Japan's new Prime Minister Yukio Hatoyama holds unrealistic goals that are more worrisome than any of the economic plans President Barack Obama has proposed, says NYU economist and RGE Monitor head Nouriel Roubini.
There are far fewer political checks on Hatoyama's ability to pursue them.
“Like Mr. Obama, he's had to come to grips with enormous immediate challenges, beginning with the need to kick start a stalled economy,” Roubini writes in The Wall Street Journal.
However, Obama must deal with a hostile Republican party, while Hatoyama’s party has built a strong single-party majority in the lower house and has coalition partners who dominate the upper house.
Obama’s “innate caution and his willingness to compromise are likely to serve him well,” Roubini, says.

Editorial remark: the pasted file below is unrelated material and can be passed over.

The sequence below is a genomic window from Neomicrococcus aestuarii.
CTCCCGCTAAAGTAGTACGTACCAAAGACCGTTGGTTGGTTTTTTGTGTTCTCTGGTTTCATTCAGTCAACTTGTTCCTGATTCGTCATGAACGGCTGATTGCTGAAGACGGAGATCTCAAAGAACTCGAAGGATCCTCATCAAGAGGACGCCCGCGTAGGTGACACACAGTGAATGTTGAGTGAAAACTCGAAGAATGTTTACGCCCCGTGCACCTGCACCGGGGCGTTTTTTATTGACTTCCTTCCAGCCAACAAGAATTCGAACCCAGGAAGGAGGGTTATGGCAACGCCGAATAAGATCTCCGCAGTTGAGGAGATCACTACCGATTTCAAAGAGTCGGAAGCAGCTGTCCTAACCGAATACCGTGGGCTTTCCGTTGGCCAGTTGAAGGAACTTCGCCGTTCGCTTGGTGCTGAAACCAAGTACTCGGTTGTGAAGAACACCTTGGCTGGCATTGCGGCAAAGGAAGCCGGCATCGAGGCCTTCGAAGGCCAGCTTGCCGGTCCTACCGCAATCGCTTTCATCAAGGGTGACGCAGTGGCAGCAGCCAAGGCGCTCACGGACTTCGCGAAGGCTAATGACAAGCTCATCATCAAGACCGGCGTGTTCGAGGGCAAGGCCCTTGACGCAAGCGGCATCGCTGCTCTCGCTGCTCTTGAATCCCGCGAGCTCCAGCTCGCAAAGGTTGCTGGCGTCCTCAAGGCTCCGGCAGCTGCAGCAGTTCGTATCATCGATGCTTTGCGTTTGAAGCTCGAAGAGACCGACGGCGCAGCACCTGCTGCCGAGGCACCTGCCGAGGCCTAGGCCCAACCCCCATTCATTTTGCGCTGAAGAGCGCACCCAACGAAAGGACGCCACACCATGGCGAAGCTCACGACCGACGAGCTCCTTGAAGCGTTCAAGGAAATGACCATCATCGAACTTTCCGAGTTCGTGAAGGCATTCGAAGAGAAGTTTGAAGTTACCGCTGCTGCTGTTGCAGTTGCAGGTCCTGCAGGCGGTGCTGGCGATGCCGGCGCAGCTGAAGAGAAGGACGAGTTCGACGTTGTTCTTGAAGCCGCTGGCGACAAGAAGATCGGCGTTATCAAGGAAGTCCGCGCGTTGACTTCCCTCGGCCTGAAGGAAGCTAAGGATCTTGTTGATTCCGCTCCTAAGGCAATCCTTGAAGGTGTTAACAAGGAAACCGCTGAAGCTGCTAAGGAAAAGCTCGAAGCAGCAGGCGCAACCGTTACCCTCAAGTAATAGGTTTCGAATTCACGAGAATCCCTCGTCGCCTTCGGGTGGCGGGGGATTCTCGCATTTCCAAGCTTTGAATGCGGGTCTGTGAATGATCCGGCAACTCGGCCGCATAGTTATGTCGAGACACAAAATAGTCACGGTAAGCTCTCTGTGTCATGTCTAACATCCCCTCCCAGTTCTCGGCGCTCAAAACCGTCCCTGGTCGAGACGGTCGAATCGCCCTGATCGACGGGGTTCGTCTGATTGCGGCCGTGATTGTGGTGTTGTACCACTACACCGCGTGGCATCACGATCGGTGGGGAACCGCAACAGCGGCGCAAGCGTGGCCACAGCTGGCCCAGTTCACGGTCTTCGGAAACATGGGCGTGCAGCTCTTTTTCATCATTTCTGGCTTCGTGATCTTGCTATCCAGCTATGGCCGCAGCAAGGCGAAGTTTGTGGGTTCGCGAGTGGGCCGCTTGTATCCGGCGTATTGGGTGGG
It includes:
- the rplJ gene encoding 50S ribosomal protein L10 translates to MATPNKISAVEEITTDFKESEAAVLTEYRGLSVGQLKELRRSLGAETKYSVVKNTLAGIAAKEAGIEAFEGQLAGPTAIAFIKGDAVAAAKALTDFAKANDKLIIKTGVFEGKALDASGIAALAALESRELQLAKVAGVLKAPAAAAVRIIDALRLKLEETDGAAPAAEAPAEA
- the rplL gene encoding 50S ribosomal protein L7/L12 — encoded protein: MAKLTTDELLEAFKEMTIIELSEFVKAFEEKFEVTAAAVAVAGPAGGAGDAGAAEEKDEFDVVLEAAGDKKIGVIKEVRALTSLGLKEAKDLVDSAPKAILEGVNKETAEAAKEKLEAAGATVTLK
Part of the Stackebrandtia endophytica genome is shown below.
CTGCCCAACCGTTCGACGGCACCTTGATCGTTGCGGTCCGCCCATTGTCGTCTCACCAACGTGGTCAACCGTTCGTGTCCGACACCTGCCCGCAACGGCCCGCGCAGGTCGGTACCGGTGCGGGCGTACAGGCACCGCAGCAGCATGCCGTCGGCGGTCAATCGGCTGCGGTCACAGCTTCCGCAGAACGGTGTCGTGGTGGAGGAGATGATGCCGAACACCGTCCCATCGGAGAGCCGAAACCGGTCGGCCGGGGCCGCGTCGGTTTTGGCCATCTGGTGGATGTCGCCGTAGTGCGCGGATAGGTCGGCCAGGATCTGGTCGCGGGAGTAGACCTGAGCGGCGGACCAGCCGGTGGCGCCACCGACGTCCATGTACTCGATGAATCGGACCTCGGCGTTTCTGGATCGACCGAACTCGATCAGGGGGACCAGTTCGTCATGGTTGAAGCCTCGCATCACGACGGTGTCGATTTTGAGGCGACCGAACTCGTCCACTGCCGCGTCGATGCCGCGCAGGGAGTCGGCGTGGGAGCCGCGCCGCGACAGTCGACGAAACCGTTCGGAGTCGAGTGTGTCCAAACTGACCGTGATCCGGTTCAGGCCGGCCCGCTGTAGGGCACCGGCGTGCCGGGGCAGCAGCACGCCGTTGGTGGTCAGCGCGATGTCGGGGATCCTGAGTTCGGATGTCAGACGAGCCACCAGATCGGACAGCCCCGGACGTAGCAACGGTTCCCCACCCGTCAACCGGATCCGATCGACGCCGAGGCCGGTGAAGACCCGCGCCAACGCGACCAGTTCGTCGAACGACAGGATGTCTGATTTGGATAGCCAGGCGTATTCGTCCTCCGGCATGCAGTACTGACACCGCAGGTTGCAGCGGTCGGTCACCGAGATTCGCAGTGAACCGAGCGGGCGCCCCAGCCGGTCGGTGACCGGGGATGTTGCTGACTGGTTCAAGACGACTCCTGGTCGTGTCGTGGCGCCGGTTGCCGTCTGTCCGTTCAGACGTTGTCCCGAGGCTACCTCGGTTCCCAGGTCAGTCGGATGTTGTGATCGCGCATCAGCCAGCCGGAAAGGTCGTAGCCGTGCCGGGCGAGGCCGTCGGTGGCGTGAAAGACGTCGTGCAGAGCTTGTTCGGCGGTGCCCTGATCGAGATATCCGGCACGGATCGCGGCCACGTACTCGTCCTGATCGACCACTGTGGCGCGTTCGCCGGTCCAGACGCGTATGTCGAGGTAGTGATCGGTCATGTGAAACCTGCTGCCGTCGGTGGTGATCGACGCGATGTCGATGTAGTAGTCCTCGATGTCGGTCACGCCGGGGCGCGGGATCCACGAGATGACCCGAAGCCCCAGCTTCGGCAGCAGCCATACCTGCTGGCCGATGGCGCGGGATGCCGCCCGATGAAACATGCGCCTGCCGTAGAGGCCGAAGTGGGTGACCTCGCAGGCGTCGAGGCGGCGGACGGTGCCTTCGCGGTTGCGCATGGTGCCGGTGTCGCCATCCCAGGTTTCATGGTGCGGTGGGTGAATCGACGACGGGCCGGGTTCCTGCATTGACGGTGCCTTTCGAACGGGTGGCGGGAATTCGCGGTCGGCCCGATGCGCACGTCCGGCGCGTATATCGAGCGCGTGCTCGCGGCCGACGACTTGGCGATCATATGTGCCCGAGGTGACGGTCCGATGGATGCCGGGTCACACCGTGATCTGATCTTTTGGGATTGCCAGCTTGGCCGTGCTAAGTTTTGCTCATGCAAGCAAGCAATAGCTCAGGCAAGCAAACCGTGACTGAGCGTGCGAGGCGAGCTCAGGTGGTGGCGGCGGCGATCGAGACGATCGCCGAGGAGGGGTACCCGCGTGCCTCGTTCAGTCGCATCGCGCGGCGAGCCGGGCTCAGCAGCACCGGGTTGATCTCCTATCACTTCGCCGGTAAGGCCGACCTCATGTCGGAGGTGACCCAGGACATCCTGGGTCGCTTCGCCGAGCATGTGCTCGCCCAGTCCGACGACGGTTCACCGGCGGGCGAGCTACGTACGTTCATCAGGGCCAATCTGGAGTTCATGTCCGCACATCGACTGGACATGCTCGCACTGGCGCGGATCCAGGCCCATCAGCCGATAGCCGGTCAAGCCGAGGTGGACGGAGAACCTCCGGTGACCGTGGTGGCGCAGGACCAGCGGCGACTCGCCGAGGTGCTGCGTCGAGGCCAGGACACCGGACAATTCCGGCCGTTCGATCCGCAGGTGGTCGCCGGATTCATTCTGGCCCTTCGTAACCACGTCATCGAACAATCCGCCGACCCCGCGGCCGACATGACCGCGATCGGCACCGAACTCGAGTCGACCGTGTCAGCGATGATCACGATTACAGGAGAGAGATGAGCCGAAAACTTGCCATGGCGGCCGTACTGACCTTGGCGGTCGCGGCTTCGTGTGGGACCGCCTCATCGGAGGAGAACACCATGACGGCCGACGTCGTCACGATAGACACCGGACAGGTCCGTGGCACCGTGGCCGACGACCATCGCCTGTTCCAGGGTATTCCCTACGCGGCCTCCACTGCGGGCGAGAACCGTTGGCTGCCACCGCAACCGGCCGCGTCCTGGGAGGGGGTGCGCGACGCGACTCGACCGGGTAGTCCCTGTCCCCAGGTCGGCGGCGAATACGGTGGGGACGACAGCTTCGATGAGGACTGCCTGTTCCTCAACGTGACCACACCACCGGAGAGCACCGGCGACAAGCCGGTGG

“To spare Japan an unnecessarily turbulent 2010, Mr. Hatoyama needs to become "Hatobama," a pragmatist ready to disappoint ideological allies and assuage centrist fears of a policy agenda his country simply can't afford. Japan's recovery is riding on it.”
Japan's public debt is approaching 200 percent of gross domestic product — by far the largest debt-to-GDP ratio in the industrialized world, Roubini notes.
And effectively, it now has a no-party system and a ruling coalition of mostly new faces with far fewer connections in the business world.
The Japanese government’s economic growth plan includes creating millions of new jobs and achieving average growth of 2 percent over the next decade, the Financial Times reports — bold targets considering that the government forecasts the Japanese economy will shrink 4.3 percent in nominal terms in the year to next March.
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